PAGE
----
# What is the difference between “likelihood” and “probability”?

What is the difference between "likelihood" and "probability"?

Iv'e check the dictionaries for that questions and it seems that there's no a difference. Cambridge dictionary even call them clearly also synonyms. But Wikipedia makes me a little bit confused about it:

"Probability is the measure of the likelihood that an event will occur."

So if they're the same we can say that "the probability is the measure of the probability that an event will occur." and it from wikipedia definition it seems that they're two different things.

So are they really synonyms and interchangeable in all if not most of the cases or there are cases that I should use one of them only?

For example:

• There is an high probability/ likelihood that today will be rainy.
• The likelihood / probability that spermatozoön will go to the uterus tissue is very low.
• The probability / likelihood for such event is not really real.
• The probability / likelihood that we will have class on Saturday is 50 %.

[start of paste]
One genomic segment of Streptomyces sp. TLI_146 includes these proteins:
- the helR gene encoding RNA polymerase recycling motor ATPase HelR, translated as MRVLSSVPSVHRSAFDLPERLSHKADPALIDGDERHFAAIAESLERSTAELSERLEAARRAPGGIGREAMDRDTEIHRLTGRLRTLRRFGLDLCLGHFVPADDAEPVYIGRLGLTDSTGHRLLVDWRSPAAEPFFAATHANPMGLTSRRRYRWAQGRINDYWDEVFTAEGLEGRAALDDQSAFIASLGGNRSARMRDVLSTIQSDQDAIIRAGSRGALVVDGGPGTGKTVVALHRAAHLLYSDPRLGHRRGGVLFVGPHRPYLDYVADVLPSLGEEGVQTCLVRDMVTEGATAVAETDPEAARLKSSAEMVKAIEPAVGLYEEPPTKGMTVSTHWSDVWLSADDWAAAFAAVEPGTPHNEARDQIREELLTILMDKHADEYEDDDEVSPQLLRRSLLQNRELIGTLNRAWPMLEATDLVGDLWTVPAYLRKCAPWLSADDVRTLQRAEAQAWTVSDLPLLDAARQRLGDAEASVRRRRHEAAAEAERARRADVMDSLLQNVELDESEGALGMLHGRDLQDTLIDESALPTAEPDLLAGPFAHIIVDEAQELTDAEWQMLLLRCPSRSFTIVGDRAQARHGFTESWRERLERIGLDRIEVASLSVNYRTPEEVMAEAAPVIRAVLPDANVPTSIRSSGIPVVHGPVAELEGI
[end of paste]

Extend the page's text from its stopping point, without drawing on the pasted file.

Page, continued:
In all of these cases, it is just a matter of choice which one (probability or likelihood) to chose?

As is often the case when there are two synonyms, one of Germanic origin (here, likelihood) and the other of Latinate origin (probability), the Latinate one is preferred for formal and scientific contexts and the Germanic one tends to be used in informal contexts. Many native speakers do not learn the Latinate words until they reach secondary school.

Both words involve a scale of some kind.

When speaking of the likelihood that something will happen, we don't expect precision. We would say that something has little likelihood of happening or great likelihood or not much likelihood or a decent likelihood of happening.

There's little likelihood that she will arrive at work by 8:30AM. The train she is taking is notorious for running late. There's always some "signal problem" or "personnel problem" or some other excuse for their mismanagement.

When speaking of the probability that something will happen, the context may often demand a number, and if the context doesn't ask for precision, we would say that the thing has either a low probability or a high probability of happening.

So, given these differences, probability can also refer to the act of measuring or calculating how likely or unlikely something is, assessing its likelihood.

There is no real difference, except that probability is used more often with a percentage as in your last example.

Either one works for the examples you gave interchangeably.